This example of a J.C. Wilson patriotic cover front shows a use from Ookiep, Cape of Good Hope, to Cornwall England on April 23, 1900. This is another of the series of J.C. Wilson covers used by the same sender to the same recipient over the course of several months during the Boer War.
A very nice copy of J.C. Wilson’s Tattered Flag pioneer patriotic postcard from the Boer War era has been added to the site. This card, mailed from Montreal on March 21, 1902 to Crowell & Kirkpatrick Co. of New York, was received in New York on March 22nd.
One of the rarest of J.C. Wilson’s patriotic postcards is the design known as WLS-P10, “Soldiers of the Queen Redesign”, which was issued during the Boer War. This particular example is unused.
This WLS-P04 shows an early use of this design, postmarked June 11, 1898. The card bears a hand notation from Buffalo, suggesting that the purchaser may have either been on the Canadian side of the border when they purchased the card, or that J.C. Wilson had US distributors in Buffalo from an early date.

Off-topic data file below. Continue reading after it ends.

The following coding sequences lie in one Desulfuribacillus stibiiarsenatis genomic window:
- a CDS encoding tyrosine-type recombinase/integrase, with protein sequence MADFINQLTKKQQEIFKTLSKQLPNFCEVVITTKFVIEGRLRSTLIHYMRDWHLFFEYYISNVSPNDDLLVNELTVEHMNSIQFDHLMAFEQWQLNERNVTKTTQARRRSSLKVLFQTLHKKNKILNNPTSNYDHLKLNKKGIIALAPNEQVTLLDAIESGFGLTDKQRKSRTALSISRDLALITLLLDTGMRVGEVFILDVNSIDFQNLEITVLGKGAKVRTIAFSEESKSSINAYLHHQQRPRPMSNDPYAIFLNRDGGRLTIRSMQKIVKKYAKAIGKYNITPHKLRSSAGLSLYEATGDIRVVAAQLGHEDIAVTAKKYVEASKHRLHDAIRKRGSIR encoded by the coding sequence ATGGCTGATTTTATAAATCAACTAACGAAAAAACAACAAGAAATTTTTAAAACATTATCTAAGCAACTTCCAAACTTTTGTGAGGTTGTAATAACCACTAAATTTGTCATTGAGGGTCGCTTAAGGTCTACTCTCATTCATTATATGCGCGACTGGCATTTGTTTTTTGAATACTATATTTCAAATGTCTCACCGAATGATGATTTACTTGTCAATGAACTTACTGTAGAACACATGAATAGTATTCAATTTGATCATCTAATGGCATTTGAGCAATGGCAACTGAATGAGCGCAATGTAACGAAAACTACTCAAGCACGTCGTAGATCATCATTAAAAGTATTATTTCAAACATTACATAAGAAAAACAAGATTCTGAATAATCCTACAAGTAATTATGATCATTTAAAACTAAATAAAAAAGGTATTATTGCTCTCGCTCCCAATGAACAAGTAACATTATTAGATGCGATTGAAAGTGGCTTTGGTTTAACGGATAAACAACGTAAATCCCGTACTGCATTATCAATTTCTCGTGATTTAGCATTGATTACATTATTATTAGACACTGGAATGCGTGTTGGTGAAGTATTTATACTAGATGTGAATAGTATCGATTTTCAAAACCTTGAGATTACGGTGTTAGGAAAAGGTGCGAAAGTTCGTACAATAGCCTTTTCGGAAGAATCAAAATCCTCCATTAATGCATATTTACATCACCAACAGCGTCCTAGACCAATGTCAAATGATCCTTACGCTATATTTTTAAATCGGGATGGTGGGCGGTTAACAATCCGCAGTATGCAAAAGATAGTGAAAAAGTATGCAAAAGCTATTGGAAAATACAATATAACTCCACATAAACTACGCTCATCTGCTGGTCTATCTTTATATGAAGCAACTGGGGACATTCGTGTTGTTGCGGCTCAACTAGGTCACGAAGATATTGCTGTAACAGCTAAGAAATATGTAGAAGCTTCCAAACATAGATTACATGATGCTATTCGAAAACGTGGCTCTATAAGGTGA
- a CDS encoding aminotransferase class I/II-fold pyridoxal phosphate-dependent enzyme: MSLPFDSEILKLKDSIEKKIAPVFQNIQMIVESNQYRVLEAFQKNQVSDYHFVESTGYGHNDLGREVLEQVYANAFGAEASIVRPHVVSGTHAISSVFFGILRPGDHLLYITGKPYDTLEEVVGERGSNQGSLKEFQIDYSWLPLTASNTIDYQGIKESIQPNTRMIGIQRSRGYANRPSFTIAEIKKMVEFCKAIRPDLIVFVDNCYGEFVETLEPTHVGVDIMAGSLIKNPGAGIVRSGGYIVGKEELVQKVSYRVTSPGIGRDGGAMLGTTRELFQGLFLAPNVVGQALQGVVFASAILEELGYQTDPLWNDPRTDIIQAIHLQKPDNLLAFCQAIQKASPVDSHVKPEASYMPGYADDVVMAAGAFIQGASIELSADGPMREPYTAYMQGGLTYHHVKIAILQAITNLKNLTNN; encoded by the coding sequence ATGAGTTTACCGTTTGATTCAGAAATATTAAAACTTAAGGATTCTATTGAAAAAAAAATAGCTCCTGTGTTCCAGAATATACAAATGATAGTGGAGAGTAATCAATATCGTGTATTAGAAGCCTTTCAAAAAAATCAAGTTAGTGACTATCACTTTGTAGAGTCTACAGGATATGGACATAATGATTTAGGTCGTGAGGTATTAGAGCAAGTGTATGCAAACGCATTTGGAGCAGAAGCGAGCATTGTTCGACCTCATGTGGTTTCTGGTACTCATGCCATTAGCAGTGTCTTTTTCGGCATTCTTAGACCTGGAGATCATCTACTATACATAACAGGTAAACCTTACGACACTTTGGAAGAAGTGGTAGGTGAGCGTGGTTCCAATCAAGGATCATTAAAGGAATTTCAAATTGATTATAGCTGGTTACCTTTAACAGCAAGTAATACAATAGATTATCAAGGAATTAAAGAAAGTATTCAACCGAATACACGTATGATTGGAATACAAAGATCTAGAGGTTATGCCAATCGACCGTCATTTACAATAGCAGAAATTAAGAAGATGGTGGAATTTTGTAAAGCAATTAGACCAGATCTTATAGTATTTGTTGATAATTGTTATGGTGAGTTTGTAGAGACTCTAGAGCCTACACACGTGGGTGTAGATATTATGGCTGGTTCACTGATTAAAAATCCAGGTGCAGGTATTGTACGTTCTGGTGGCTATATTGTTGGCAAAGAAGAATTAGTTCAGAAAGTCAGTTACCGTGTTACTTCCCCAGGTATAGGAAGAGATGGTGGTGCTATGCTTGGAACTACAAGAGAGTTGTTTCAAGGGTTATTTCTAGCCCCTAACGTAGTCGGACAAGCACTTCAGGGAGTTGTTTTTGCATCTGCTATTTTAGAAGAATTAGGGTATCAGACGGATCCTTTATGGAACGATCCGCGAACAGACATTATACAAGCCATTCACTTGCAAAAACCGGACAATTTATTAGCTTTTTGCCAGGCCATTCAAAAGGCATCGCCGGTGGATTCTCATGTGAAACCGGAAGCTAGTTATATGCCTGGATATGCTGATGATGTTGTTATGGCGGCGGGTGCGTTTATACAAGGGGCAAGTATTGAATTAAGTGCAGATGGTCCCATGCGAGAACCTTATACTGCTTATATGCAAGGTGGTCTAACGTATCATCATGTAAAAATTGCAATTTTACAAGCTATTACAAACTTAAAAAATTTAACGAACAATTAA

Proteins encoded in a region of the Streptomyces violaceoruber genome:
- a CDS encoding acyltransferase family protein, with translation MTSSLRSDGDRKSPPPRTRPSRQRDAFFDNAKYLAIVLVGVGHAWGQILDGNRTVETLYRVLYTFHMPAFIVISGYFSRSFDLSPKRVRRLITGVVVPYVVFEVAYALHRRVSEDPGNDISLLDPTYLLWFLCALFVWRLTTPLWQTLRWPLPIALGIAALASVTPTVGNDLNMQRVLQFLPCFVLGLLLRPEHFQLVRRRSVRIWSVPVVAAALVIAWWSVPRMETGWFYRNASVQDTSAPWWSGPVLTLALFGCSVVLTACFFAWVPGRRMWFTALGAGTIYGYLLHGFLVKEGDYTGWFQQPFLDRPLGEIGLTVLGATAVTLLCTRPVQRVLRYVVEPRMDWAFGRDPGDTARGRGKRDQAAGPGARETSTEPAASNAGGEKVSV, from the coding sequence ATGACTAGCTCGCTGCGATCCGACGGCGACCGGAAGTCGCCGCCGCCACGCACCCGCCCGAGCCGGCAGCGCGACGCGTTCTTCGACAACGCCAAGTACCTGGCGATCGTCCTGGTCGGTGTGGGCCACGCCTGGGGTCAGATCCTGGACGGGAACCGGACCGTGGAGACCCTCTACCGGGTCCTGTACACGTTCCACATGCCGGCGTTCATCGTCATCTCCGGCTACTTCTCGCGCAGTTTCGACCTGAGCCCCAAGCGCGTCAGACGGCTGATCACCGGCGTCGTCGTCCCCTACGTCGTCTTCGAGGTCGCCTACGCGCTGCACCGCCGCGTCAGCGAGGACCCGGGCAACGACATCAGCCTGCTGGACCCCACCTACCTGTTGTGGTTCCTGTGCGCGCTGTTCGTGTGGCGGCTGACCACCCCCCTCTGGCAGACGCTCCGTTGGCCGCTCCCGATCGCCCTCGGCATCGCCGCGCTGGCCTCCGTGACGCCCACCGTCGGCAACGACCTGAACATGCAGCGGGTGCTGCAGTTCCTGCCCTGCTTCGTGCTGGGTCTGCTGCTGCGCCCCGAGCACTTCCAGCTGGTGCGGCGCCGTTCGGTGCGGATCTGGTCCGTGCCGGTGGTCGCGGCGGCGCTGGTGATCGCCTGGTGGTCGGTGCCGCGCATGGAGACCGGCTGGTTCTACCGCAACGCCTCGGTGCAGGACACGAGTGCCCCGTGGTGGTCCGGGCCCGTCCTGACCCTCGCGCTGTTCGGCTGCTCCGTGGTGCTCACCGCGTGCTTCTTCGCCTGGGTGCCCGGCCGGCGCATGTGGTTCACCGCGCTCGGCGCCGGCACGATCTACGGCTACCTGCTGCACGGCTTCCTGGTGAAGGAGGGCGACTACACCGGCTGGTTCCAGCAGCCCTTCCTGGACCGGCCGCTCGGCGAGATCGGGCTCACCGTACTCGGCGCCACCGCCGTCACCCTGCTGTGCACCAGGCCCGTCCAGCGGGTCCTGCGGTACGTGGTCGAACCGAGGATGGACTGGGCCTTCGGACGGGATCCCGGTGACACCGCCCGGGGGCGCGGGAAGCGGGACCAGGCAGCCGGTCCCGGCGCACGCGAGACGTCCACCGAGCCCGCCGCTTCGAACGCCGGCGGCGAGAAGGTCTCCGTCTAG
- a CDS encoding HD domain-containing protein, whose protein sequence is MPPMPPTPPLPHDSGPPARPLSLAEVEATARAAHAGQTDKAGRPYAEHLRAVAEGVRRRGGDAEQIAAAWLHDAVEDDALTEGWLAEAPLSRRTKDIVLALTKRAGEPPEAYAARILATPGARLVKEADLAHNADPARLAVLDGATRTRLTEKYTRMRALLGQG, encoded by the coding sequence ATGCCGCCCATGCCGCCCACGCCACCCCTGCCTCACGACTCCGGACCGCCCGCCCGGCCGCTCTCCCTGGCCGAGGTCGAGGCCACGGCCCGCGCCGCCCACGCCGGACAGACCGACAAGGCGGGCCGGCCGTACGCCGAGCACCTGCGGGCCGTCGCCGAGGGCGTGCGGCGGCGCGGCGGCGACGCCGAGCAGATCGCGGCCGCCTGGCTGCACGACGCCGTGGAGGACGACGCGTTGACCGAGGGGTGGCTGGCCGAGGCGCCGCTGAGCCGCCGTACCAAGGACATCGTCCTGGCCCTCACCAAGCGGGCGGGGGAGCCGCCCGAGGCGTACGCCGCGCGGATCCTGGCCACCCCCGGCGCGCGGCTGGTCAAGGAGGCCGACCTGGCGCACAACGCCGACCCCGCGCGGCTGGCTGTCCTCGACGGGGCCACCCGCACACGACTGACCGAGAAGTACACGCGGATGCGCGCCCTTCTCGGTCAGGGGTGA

Another example of a J.C. Wilson patriotic postcard with a song back has been added. This card is a WLS-P06 Type I card, the Anglo-Saxon design, postally used from Wolfeville NS to the USA in July 1900.
A variation of J.C. Wilson’s series of patriotic postcards exists that includes a scaled down version of a patriotic song on the postcard back, similar to that printed on the company’s patriotic envelopes. While Henry Gates was unfamiliar with this variation, Kenneth Rowe noted in his The Postal History of the Canadian Contingents, Anglo-Boer War, 1899-1902, that he knew of a single example of “When Johnny Canuck Comes Home” being printed on the back of a postcard, but no other instance. Needless to say, this is a rarely occurring variety.
I’ve updated the section on patriotic postcards with song backs
to include a new instance found on a WLS-P02 Type II that has patriotic song no. 2 on the reverse.